Broad estimates put the cost of corrosion to 1 to 4 % of GNP in the USA. Whilst an accurate figure would be elusive to even the most rigorous rationale, it is fair to say that repairing the consequences of corrosion is a costly business. Brass and austenitic stainless steel are widely used in engineering applications to convey liquids, such as water, or for pressurised applications, such as heat exchangers, steam generating equipment and pipework. As such, stress corrosion cracking can result in catastrophic, and costly, failures of this equipment.
Stress corrosion cracking is a specific type of corrosion that often causes failures of engineering components. Stress corrosion cracking occurs over time, with little readily apparent evidence of the degradation of the metal. In addition, it occurs at stresses much lower than those required to produce a spontaneous failure due to overload (i.e. below the yield strength and often at normal service stresses).
Branched cracking is a common characteristic of stress corrosion cracking. When viewed at high magnification the fracture surface of a component that has failed due to stress corrosion cracking has a faceted and granular appearance (left-hand image below). In contrast to this the fracture surface of a component that has failed due to a ductile overload failure typically has a dimpled appearance (right-hand image below). The facets and granular appearance actually reveal the small individual crystals (grains) that comprise the microstructure of the majority of engineering metals.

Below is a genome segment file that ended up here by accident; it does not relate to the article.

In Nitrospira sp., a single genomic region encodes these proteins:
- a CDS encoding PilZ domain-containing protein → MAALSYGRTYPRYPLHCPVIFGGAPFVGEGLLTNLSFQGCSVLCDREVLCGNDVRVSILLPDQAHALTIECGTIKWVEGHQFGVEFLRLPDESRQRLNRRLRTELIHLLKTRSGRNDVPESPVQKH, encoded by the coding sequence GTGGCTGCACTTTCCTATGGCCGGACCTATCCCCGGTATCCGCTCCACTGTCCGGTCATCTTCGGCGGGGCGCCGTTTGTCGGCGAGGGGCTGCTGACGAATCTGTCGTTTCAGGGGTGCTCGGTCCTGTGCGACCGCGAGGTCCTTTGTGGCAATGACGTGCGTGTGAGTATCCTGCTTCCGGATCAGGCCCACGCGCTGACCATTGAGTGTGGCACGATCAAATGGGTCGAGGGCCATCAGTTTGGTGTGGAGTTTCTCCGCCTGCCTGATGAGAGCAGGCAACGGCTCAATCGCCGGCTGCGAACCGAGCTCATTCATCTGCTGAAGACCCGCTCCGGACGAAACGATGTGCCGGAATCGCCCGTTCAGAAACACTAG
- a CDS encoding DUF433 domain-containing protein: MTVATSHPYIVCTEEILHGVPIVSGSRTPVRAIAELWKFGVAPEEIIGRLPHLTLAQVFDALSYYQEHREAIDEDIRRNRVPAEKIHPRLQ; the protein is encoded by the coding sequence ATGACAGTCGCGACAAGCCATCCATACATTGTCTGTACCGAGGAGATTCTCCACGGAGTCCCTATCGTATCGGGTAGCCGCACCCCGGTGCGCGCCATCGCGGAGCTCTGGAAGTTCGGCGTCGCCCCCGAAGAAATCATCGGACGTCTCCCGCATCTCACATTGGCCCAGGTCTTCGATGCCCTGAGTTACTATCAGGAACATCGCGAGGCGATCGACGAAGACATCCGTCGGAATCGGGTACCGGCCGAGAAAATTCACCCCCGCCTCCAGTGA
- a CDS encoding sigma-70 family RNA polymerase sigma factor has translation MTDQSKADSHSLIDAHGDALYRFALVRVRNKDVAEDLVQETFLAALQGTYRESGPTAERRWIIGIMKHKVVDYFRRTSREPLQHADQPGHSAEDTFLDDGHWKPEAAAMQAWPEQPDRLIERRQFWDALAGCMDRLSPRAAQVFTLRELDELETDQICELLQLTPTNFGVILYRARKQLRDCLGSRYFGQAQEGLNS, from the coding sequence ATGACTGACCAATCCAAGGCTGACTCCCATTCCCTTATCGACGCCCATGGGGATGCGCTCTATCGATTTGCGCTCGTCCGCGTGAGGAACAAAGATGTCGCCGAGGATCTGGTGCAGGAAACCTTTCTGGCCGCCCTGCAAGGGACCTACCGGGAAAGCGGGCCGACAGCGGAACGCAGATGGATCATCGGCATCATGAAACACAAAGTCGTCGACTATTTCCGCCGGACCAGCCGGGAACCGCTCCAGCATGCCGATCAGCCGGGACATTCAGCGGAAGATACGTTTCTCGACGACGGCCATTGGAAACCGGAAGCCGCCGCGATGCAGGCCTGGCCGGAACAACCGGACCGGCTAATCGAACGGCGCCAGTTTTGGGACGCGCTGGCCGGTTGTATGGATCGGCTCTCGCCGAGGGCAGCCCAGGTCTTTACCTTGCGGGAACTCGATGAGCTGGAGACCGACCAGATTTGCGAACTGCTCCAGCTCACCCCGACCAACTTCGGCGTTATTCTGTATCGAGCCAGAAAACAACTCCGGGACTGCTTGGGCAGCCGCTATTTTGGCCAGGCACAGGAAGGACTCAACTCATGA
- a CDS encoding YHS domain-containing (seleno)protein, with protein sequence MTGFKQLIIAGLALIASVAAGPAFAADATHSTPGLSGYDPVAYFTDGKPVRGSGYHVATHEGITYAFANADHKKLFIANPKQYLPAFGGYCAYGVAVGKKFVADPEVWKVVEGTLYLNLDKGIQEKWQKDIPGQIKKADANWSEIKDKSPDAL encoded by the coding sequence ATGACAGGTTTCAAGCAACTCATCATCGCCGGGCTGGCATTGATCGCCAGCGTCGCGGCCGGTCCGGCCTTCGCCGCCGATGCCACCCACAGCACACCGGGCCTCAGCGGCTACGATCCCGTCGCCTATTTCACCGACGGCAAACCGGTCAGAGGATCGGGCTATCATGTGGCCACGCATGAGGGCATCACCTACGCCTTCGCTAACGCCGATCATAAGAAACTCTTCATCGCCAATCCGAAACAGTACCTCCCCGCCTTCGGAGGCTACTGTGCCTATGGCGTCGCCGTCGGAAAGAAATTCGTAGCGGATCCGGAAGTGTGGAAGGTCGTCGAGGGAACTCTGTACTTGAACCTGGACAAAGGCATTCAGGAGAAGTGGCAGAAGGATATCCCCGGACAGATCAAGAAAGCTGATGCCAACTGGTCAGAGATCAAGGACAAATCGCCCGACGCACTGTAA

Above left:A scanning electron micrograph showing the faceted and granular appearance of the fracture surface of a brass plumbing component that has failed due to stress corrosion cracking. Right: A comparable scanning electron micrograph showing the dimpled appearance of the fracture surface of a brass component that has failed due to ductile overload.
A susceptible material, a tensile (pulling) stress and a specific corrosive species all need to be present simultaneously for stress corrosion cracking to occur. The stress can be from two sources:
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Mr Tranter started investigating mechanical failures in 2005. Since then he has investigated the failure of a wide range of components, systems and structures; from medical devices such as stents and prosthesis, to bulk storage tanks, drilling Derrick and oil well drilling equipment, through aerospace and rail components, plumbing systems and many things in between.
His background in Metallurgy makes him ideally placed to understand the design of equipment, the materials they are made out of, manufacturing processes used to produce them, service life and how these factors can result in failure.